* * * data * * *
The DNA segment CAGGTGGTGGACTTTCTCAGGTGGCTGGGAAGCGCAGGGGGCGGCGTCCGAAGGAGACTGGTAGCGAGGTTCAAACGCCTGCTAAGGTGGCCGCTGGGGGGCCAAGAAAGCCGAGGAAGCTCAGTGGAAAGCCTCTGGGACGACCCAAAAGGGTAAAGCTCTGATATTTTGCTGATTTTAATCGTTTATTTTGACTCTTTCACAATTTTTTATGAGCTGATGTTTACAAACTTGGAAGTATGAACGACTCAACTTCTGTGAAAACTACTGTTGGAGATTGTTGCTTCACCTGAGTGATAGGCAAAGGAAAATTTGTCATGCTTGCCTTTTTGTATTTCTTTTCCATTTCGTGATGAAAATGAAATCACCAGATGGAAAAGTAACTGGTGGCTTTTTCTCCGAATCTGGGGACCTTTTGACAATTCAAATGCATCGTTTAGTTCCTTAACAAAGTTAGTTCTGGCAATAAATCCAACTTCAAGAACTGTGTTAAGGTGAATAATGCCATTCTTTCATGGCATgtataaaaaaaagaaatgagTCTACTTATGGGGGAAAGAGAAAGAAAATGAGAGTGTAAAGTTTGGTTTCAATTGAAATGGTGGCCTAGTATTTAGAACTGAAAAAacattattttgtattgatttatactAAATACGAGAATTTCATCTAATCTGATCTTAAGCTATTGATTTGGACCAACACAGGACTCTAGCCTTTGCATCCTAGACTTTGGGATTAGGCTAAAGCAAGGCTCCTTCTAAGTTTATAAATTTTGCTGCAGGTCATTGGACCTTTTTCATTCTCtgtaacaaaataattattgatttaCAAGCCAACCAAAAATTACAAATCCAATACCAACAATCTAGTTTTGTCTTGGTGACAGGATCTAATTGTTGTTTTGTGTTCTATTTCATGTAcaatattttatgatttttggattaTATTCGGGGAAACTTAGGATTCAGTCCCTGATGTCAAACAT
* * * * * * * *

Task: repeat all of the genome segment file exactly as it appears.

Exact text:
The DNA segment CAGGTGGTGGACTTTCTCAGGTGGCTGGGAAGCGCAGGGGGCGGCGTCCGAAGGAGACTGGTAGCGAGGTTCAAACGCCTGCTAAGGTGGCCGCTGGGGGGCCAAGAAAGCCGAGGAAGCTCAGTGGAAAGCCTCTGGGACGACCCAAAAGGGTAAAGCTCTGATATTTTGCTGATTTTAATCGTTTATTTTGACTCTTTCACAATTTTTTATGAGCTGATGTTTACAAACTTGGAAGTATGAACGACTCAACTTCTGTGAAAACTACTGTTGGAGATTGTTGCTTCACCTGAGTGATAGGCAAAGGAAAATTTGTCATGCTTGCCTTTTTGTATTTCTTTTCCATTTCGTGATGAAAATGAAATCACCAGATGGAAAAGTAACTGGTGGCTTTTTCTCCGAATCTGGGGACCTTTTGACAATTCAAATGCATCGTTTAGTTCCTTAACAAAGTTAGTTCTGGCAATAAATCCAACTTCAAGAACTGTGTTAAGGTGAATAATGCCATTCTTTCATGGCATgtataaaaaaaagaaatgagTCTACTTATGGGGGAAAGAGAAAGAAAATGAGAGTGTAAAGTTTGGTTTCAATTGAAATGGTGGCCTAGTATTTAGAACTGAAAAAacattattttgtattgatttatactAAATACGAGAATTTCATCTAATCTGATCTTAAGCTATTGATTTGGACCAACACAGGACTCTAGCCTTTGCATCCTAGACTTTGGGATTAGGCTAAAGCAAGGCTCCTTCTAAGTTTATAAATTTTGCTGCAGGTCATTGGACCTTTTTCATTCTCtgtaacaaaataattattgatttaCAAGCCAACCAAAAATTACAAATCCAATACCAACAATCTAGTTTTGTCTTGGTGACAGGATCTAATTGTTGTTTTGTGTTCTATTTCATGTAcaatattttatgatttttggattaTATTCGGGGAAACTTAGGATTCAGTCCCTGATGTCAAACAT